“That’s great news and a great trend,” said Mike Baker, our Seattle bureau chief. But there’s a caveat, he said: “They really need to get that number below 1 to get active infections to actually begin decreasing.”

Intriguing data from Kinsa, a medical technology firm, seems to show a rapid drop in the number of people with fevers — which can be a telltale symptom of most coronavirus infections — in places that have issued stay-at-home orders, restaurant closures and other strict measures.

The data comes from the firm’s more than one million internet-connected thermometers in use across the country. For example, noticeably fewer fevers were recorded in Manhattan after schools and bars there were closed.

“It looks like a way to prove that social distancing works,” said Dr. William Schaffner, a preventive medicine expert at Vanderbilt University’s medical school. “But it does show that it takes the most restrictive measures to make a real difference.”

While most of Europe is effectively locked down, some nations have tried to contain outbreaks without shutting down their economies or closing themselves off from the world. They are starting to feel the consequences.

In Russia, the Kremlin and state media had said for weeks that the virus could be controlled without the kinds of extreme restrictions imposed in Italy or Spain. But the country’s case count is rising rapidly.

President Vladimir Putin has largely hidden from the crisis, but the mayor of Moscow and other local officials have begun acting on their own, issuing stay-at-home orders that began Monday. And the country now says it will close all its land borders, not just the China border, which it closed in January.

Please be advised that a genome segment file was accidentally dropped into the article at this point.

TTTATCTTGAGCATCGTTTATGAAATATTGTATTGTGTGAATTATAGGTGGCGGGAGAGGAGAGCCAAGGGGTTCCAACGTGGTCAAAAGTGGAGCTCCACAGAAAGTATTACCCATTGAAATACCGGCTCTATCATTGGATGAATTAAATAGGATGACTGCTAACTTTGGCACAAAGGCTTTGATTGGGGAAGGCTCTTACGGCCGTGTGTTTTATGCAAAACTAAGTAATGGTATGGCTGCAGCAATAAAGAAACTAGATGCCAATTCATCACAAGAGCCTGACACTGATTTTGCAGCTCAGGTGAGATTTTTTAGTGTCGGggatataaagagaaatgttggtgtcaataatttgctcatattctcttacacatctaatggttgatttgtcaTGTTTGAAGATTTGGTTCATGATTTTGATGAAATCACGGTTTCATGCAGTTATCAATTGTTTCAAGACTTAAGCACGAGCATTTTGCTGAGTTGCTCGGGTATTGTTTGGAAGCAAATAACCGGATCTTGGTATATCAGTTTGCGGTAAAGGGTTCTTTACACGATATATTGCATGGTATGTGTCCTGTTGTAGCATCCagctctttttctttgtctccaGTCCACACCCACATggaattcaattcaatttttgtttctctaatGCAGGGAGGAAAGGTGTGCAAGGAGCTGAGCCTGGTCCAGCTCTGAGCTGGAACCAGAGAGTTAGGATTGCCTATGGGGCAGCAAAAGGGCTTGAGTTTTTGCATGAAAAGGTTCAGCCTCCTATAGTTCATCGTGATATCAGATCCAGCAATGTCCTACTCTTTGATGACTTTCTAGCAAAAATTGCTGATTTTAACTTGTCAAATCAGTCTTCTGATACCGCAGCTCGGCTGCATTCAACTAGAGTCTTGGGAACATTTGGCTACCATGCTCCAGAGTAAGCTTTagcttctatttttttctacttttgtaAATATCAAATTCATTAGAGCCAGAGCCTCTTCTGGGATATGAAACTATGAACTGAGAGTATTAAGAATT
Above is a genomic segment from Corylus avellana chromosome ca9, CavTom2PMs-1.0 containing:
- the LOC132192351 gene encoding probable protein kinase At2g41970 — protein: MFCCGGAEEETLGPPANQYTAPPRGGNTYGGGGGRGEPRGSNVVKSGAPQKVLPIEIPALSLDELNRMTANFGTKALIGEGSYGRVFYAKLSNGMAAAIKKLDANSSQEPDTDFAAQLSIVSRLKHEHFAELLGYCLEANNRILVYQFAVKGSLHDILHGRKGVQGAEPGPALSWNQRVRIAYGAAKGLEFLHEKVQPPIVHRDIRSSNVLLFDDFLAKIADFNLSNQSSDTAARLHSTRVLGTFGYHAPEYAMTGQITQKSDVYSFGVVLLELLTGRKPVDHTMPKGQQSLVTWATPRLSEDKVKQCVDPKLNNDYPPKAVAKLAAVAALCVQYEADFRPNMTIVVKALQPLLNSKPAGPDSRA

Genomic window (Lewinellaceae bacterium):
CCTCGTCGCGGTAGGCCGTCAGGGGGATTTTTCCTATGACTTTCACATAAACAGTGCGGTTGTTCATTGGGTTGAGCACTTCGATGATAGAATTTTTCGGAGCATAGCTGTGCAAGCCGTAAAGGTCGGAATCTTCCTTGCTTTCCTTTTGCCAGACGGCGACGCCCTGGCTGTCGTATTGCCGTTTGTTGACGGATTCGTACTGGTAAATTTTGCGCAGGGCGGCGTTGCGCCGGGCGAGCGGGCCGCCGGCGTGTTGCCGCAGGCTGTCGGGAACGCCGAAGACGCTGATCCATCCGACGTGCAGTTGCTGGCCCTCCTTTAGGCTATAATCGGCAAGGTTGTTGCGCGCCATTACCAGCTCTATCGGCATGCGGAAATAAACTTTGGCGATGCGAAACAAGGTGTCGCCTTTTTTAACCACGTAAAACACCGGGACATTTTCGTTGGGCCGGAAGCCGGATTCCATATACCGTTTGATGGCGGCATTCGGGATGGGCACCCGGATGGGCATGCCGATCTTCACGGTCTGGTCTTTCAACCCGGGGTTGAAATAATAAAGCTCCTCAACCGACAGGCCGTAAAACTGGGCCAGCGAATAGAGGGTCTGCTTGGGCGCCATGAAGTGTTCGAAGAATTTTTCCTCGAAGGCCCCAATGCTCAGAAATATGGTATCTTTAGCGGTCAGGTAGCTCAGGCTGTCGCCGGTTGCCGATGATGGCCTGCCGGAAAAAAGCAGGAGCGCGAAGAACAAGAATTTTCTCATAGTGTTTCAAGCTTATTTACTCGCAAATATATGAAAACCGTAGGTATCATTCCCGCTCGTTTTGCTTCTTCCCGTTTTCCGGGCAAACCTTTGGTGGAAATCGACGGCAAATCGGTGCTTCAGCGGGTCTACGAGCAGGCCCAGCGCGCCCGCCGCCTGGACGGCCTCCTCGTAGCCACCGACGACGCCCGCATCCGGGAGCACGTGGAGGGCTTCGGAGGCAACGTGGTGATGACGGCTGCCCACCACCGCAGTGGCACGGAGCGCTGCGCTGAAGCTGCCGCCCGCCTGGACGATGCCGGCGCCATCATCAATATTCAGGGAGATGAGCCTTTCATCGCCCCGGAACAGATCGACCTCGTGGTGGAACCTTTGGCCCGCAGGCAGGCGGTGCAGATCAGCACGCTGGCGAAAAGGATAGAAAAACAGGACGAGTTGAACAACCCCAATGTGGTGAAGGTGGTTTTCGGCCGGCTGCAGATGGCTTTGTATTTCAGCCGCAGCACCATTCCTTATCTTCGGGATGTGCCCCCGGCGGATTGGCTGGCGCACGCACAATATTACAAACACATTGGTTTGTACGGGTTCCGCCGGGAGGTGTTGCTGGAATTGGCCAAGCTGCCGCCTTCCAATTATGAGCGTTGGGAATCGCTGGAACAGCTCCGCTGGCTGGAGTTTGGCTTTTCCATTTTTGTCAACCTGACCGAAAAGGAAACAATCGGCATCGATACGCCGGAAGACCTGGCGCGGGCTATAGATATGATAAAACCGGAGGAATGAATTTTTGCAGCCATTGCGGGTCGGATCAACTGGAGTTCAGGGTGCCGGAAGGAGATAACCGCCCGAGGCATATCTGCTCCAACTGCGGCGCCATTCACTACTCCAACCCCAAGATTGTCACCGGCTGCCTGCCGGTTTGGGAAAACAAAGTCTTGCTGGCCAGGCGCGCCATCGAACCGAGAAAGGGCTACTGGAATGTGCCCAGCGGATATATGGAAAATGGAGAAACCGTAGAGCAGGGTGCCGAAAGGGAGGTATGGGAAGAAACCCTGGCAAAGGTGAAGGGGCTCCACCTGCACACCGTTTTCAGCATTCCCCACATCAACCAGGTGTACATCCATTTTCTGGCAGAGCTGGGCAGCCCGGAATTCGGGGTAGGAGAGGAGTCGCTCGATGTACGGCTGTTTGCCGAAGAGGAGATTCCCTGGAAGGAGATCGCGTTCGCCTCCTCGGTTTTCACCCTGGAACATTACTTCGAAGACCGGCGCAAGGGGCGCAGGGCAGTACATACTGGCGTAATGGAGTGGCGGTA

Sweden has taken a much laxer approach than its neighbors, with much of public life carrying on as usual. The country’s borders, restaurants, grade schools and ski slopes remain open.

The Swedish prime minister has called for a “controlled spread” of the virus and appealed to the public’s sense of collective responsibility to contain it.

“That’s the way we work in Sweden,” said Anders Tegnell, Sweden’s state epidemiologist. “Our whole system for communicable disease control is based on voluntary action.”

But the country’s infection curve is rising sharply, and some Swedes are questioning whether the government is risking lives unnecessarily.

A 1,000-bed Navy hospital ship, the Comfort, docked in Manhattan on Monday morning. It will take on patients who do not have the coronavirus, freeing up beds in the city’s overwhelmed hospitals.

With the relief comes a big risk: The virus is known to spread readily on ships, and Navy officials are aware that one positive case could turn the Comfort into a floating petri dish.

  • Thirty-five people with the coronavirus have died in Detroit in less than two weeks. The virus could pose a particular challenge for the city, where many residents live in poverty.